In 1825 the valuation of 3 cents per foot of twenty years before was reduced to 2 cents, and the improvements were charged as follows: M. Kyne, $300; W.D. Aiken, $300; E. Wayson, $200; P. Kain, $600; Elizabeth Coons, $200, on 8th street, and Shaw's heirs, L. Pope's heirs and F. May, $100 each, and James Bury, $300, on G street.
In 1828 J.H. Smoot owned lots 4, 5 and 6 on 7th street, and in the thirties, R.R. Tracy, Timothy Winn, Mrs. King and R. Dodds were owners in this square.
The square north, 902, between E, G, 7th and 8th streets, embracing fourteen lots, stood in 1795 in the name of the United States, and two years thereafter passed to Dunlop and Carlton. In 1800 Commodore Tingey owned lots 2 and 5 and 14, which the next year appeared of record in the name of Mr. Prout. William Yeatman in 1802 owned lot 1 at the corner of E and 8th streets, and in 1807 Dunlop and Carlton had title to lots 3 and 4. In 1810 C.F. Kalkman owned, lot 1 at 8th and E streets, and in 1813 Robert King owned lot 4, corner of 7th and E streets. Two and 3 cents represented the value for early years, but in the thirties 1 cent per foot was assessed on the ground and no improvements were listed.
In 1831 Mrs. Sarah Spratt owned lot 1, 8th and E streets, and the Bank of the United States lot 3 on E street, and in 1837 Tunis Craven, long a naval storekeeper, had lots 7 to 10 in the northwest corner of the square, and Mrs. M.G.T. Wingate lot 6 on 7th street.
Square 926, though Tunnicliff's Hotel and the marine barracks flanked it north and south, was long a neglected one as far as records show. Twenty-two lots were laid off, and in 1795 title was vested in Mr. Prout, who was assessed on a valuation of 3 cents per foot. This was reduced half a cent in 1807, and remained at that figure until 1835. In 1822 James Spratt bought two lots on 9th, 20th and 21st street, and in 1844 Gen. A. Henderson bought lots 4 to 7 on 8th and G streets. In the twenties but one improvement was listed, although S. Pritchett, John Goss and Wm. Smith were located by the directory of 1822. The improvement on lot 7, on 8th street, valued at $250, was the schoolhouse of Wm. Smith. He was the father of James G. Smith, popular "Jim" Smith of the forties, who afterward in the tobacco business on 7th street northwest, and later of the firm of M.H. Stevens & Co., hatters, under the Indian Queen Hotel, now the Metropolitan.
When the Washington almshouse was burned in 1858 the inmates, few in number, and the superintendent, John R. Queen, occupied the building for a few months. During the civil war the building gave way to the present structure, the whole square, which was acquired by the government in 1821, being occupied. In 1864 Congress appropriated $25,000 for erecting the building and further appropriations aggregating nearly $100,000 were expended.
On the square south, No. 949, between E, G, 9th and 10th streets, there was little doing in the way of improvement until about the middle of the last century if the records are correct. Platted for twenty lots in 1796, those numbered from 4 to 14 went to Mr. Prout, and the others to the United States. In the next year Dunlop and Carlton have the United States lots.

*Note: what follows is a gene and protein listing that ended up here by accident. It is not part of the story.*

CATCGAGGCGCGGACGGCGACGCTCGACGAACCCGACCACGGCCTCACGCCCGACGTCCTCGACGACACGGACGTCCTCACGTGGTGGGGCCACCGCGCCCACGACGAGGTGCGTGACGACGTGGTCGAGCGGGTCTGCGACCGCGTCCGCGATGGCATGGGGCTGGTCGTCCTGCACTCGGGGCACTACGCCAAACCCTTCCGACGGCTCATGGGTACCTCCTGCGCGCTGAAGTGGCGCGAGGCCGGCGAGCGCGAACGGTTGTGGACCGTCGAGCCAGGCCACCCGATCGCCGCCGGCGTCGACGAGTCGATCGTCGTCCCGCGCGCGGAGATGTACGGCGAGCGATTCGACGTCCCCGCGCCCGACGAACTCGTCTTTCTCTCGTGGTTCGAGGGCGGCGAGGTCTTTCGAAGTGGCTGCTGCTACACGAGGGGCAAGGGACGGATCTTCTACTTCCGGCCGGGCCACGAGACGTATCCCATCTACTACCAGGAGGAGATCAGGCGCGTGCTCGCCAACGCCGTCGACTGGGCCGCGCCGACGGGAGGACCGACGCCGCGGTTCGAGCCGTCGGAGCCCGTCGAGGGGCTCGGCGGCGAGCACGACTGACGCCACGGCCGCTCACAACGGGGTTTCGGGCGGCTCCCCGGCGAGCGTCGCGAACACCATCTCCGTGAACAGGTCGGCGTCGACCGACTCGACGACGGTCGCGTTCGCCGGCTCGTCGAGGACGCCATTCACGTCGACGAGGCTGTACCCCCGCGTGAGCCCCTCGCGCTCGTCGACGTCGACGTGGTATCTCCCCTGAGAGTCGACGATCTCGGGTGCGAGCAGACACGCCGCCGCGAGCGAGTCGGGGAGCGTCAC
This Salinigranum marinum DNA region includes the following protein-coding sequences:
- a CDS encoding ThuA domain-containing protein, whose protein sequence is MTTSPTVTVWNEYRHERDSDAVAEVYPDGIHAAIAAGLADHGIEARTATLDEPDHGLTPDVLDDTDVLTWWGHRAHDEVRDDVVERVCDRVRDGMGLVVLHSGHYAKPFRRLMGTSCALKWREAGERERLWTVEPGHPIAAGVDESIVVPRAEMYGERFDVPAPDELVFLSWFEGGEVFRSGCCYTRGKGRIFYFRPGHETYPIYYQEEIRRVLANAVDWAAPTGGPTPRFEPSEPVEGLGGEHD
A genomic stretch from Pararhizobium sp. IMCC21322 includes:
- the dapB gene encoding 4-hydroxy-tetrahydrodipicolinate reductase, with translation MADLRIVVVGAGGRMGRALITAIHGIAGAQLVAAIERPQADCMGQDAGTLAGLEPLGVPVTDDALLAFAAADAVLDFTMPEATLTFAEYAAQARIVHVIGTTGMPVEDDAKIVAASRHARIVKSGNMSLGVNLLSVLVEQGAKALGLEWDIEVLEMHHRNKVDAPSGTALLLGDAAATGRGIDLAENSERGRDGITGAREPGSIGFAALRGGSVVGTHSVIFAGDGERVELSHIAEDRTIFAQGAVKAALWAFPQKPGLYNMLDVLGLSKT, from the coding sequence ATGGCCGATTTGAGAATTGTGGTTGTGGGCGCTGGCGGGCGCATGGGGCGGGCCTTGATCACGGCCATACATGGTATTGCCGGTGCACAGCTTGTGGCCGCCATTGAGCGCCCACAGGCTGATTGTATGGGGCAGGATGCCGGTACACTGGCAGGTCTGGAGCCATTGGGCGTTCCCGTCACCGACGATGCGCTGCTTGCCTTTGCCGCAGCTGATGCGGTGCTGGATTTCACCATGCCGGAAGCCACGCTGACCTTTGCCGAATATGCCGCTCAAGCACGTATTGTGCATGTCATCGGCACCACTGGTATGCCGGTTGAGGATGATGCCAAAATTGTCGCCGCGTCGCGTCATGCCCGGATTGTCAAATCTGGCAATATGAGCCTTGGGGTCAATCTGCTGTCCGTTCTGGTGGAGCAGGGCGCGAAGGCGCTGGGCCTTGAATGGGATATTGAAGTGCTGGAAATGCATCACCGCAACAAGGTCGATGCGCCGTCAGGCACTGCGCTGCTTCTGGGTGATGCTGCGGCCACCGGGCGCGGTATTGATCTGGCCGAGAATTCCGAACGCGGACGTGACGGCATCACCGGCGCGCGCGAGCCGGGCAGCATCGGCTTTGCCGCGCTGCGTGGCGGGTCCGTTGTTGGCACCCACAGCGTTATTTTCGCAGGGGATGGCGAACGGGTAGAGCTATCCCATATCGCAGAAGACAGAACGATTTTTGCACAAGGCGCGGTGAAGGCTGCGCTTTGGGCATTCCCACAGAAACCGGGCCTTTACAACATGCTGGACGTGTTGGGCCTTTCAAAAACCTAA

In 1800 Commodore Tingey has lot 2 on G street, and the year following Thomas Law bought lot 1, corner of G and 10th streets, and Mr. Prout bought lots 2, 20, 21 and 22.
In 1807 Dunlop and Carlton obtained lots 15 to 22, in 1813 George Beale lots 1 to 13 and 20 to 26, in 1820 Maj. S. Miller lots 1 and 20 to 22 and Capt. Easby lot 3. For many years the ground was an open common. The valuation per foot fixed in 1802 at 3 cents per foot and in 1806 reduced to half that rate, was unchanged till in the forties.
In 1842 the four lots fronting 10th street south of E street. Nos. 16 to 19, were bought by J. Smith, and the same year James R. McCathran bought lot 18, William Murphy lot 19 and Thomas Lawson 16, the southwest corner of 10th and E streets. Thomas Plumsill the same year bought at the southeast corner of the square at 10th and G streets lots 1, 2 and 22.
Sixty Years Without Improvement
This square is described in the old annals as part of the tract called "Houpyard," or "Hopyard," which having belonged to Robert Douglas was confiscated. It is well known that during the war of the revolution there were some who opposed resistance to Great Britain, and a number fought on that side. After the termination of the war many settled in Canada, and their descendants are there today. It is thought that Douglas was one of these, and under the act of Maryland his property was seized and sold.
William Bailey was the purchaser in 1794. In 1797, after having passed through Peter Cazenave and G. French's hands, a part of the square went to Greenleaf and Blodget's possession. Then the ground, 139 by 125, at the corner of 11th and G streets, with dwelling house, was transferred to Pratt, Francis et al. for $2,000. This comprised lots 1, 2, 3 and 22 of the twenty-two lots assigned in 1801 to Marris X. Nicholson, Prout and the United States.
In 1803 Commodore Tingey bought this property, the consideration being $4,500, though the corporation valuation was $1,000 on the building on the ground. In after years it was long valued at $2,700. Commodore Tingey later extended his holdings, buying in 1812 lots 4 to 8, 20 and 21, thus owning the southern half of the square.
Maj. Miller's Purchase
In the twenties Mr. Kain had removed to 4th near K street. Mr. Wayson was on 8th street, as were Robert Wilbert, a blacksmith; Mrs. Mary miller and Mr. Smith was keeping school. Capt. Easby was in the hotel building, and on E street John Goss, Samuel Pritchett and Mr. Smith resided. Mrs. Pope and Thomas Mansfield were on G street. A few years later John Wheat and R. Harrison were here.
Twenty years later Capt. Easby was still in the hotel building on E street, between 8th and 9th streets, but subsequently established Easby's shipyard near the terminus of G street northwest. The Wayson family had located a few squares east and the well-known Goss family, of navy yard blacksmiths, had settled in other parts of Southeast Washington. Among others recalled are Elijah Acton, a navy yard blacksmith, father of Joe Acton, a veteran member of the police force, who settled here about 1837, and Fred Prosperi, long of the Marine Band.
The latter was a musician, as were his sons, who were in the Marine Band, and with others of the family there was talent enough for an evening's entertainment. About 1842 this family moved to the southwest corner of 8th and E streets, which property is still in the family.